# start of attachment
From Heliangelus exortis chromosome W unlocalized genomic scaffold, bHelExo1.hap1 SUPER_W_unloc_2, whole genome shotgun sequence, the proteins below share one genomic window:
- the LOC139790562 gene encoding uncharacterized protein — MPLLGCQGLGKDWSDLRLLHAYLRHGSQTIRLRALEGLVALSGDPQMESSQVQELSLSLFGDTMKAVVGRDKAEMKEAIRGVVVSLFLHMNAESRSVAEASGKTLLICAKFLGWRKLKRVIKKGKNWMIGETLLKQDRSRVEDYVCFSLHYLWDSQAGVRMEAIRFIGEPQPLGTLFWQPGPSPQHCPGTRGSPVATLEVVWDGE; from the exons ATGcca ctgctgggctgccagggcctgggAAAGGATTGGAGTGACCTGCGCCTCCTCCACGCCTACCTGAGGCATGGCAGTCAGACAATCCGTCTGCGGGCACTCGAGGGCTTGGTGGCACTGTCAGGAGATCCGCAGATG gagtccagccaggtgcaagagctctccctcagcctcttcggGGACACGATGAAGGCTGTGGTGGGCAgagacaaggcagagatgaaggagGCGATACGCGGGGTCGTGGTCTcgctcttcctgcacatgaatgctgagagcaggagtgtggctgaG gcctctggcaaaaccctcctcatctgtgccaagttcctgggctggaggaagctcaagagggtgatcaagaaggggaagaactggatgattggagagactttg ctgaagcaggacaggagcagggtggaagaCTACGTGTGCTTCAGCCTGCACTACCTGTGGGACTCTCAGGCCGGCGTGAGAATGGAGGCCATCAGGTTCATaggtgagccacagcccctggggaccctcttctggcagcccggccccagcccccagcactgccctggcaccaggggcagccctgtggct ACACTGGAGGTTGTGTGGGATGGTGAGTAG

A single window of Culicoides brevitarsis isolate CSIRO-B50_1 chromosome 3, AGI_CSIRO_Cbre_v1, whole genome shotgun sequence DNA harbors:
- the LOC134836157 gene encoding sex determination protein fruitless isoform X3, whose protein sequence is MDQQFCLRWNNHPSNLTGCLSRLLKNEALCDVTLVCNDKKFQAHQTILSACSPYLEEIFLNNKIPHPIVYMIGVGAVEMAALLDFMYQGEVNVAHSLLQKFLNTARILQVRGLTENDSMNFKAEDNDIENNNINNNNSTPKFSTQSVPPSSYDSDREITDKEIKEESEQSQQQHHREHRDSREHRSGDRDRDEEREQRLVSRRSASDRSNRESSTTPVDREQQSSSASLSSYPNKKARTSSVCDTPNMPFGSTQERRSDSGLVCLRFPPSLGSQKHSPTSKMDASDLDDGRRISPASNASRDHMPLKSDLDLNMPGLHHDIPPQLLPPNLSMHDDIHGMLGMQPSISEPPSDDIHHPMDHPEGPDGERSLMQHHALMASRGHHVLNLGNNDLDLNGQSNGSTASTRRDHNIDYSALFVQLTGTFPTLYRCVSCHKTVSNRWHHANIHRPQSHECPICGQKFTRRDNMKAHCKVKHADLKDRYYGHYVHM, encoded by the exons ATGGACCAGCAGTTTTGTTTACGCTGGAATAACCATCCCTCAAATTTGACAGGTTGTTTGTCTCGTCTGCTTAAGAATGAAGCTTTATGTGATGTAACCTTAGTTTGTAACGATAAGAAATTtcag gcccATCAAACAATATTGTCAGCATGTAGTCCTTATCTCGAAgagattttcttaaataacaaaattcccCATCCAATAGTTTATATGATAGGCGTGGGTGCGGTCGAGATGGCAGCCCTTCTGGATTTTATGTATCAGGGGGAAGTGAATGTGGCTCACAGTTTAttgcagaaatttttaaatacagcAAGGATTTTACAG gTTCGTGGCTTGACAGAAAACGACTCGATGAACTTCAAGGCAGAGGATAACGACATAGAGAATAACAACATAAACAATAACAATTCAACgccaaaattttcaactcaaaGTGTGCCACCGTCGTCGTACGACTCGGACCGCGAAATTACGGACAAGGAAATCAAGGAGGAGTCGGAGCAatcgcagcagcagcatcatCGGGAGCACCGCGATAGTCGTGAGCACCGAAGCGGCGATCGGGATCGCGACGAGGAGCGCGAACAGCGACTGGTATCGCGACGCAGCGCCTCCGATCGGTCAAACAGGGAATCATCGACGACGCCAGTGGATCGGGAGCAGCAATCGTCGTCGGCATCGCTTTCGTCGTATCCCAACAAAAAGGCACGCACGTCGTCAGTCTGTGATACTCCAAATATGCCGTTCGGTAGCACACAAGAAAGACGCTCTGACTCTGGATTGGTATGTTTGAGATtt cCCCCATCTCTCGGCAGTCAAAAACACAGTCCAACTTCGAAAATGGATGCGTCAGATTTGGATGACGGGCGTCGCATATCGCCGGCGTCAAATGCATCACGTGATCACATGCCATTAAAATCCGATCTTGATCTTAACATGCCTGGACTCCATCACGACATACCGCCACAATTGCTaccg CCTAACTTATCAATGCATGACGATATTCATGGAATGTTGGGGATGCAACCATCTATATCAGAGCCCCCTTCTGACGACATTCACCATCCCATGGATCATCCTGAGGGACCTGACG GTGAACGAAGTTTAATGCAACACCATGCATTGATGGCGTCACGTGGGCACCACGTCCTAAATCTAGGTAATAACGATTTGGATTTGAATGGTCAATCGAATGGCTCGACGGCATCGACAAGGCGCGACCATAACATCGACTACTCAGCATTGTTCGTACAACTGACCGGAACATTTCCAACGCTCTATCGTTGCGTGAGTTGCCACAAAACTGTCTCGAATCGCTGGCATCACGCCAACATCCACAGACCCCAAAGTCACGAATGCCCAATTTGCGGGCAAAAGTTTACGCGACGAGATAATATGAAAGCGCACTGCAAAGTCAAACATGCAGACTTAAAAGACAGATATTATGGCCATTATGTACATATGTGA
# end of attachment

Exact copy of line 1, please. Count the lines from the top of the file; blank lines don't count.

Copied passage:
From Heliangelus exortis chromosome W unlocalized genomic scaffold, bHelExo1.hap1 SUPER_W_unloc_2, whole genome shotgun sequence, the proteins below share one genomic window: